If so, good news is on the way.
New research has found that adults with a busy daily lifestyle tend to do better on tests of cognitive function than their less busy counterparts.
Indeed, people who report greater levels of busyness tend to have superior cognition, especially concerning memory for recently learned information, said Sara Festini, a postdoctoral researcher at the Center for Vital Longevity of the University of Texas, and lead author of the study.
The researchers surveyed 330 women and men between the ages of 50 and 89 from Texas.
The participants also took part in a series of neuropsychological tests to measure their cognitive performance.
The results showed that at any age, and regardless of education, a busier lifestyle is linked with superior processing speed of the brain, working memory, reasoning, and vocabulary.
In particular, there was a strong association between busyness and better episodic memory, according to the researchers.
However, Festini and his team warned that the present data does not permit the conclusion that being busy directly improves cognition.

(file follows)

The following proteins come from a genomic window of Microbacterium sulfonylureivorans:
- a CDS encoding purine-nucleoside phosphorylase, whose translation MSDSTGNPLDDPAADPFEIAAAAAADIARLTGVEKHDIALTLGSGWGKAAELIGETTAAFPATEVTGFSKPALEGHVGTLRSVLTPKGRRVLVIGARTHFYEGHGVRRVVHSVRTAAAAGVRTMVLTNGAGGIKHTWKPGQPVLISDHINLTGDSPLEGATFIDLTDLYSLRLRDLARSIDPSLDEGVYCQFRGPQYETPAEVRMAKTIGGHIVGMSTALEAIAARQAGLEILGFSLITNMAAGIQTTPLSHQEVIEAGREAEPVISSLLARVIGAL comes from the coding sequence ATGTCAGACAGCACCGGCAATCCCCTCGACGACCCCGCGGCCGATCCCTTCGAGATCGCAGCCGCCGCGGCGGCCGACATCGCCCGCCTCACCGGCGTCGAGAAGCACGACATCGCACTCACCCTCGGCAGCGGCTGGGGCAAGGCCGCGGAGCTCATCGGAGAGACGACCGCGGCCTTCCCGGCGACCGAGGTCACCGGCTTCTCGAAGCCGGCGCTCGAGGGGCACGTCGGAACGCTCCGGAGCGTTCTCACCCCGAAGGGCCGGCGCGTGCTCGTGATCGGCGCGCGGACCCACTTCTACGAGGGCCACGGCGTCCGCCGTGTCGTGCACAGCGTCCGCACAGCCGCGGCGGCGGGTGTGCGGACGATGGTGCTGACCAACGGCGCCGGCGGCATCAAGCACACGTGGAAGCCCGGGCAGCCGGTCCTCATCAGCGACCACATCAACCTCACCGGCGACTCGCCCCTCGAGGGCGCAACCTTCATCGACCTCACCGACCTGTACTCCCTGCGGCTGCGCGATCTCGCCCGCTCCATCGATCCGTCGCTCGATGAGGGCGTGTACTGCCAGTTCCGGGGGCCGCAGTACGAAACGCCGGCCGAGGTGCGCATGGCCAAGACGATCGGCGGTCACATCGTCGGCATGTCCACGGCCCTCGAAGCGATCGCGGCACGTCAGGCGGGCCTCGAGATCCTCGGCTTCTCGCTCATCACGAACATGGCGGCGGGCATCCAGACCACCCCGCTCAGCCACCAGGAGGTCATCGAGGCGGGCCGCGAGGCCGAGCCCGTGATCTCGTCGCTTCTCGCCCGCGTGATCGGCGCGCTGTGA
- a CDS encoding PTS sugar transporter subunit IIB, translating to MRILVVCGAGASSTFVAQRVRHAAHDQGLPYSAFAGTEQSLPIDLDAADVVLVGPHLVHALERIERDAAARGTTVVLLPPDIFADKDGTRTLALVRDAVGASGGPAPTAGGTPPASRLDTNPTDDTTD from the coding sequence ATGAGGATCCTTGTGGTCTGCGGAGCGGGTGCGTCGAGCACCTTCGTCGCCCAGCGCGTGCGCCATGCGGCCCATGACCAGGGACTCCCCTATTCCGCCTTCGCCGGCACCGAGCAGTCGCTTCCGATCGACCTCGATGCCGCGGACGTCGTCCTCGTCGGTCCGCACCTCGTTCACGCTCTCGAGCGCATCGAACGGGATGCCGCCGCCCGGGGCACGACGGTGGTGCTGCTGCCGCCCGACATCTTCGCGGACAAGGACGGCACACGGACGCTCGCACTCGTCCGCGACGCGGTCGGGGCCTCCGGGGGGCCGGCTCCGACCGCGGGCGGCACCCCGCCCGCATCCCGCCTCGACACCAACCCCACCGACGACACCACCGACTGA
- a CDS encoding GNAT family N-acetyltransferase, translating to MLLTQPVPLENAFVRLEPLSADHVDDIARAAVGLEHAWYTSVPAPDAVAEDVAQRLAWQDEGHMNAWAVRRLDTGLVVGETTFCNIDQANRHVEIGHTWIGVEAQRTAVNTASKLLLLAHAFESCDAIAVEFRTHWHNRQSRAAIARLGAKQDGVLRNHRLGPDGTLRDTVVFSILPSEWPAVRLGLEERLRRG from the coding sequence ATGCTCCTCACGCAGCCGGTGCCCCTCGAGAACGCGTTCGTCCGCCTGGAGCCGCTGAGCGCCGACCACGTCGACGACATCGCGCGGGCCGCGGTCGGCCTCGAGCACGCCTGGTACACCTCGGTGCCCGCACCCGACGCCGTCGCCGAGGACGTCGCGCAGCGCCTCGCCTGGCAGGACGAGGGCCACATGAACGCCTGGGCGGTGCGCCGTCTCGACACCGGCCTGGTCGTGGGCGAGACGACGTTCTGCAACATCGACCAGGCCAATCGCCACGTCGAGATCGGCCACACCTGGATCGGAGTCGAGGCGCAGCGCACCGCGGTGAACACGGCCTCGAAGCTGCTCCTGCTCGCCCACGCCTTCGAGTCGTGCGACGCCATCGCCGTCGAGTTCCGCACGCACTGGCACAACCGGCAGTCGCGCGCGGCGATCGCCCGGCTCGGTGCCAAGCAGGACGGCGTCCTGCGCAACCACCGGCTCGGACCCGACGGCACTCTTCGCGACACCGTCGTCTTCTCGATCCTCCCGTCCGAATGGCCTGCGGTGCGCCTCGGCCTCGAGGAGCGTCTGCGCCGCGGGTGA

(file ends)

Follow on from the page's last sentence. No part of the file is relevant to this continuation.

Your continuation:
It is also important to note that people with better cognitive function seek out a busier lifestyle, or that busyness and cognition reinforce each other, said the researchers.
However, the researchers proposed that the mediating factor accounting for the relationship might be new learning.
This is because busy people are likely to have more opportunities to learn as they encounter more information and a wider range of situations in daily life.
In turn, learning has been proven to stimulate cognition. Indeed, a recent study from the Center for Vital Longevity found that a sustained effort in learning challenging new skills boosts episodic memory.
has previously spoken
to Stephen Billett, a professor at Griffith University, about how companies which offer people a wide range of activities helps extend their knowledge.
How to create a workplace where employees yearn to learn
Have you accomplished more than 20 tasks before lunchtime?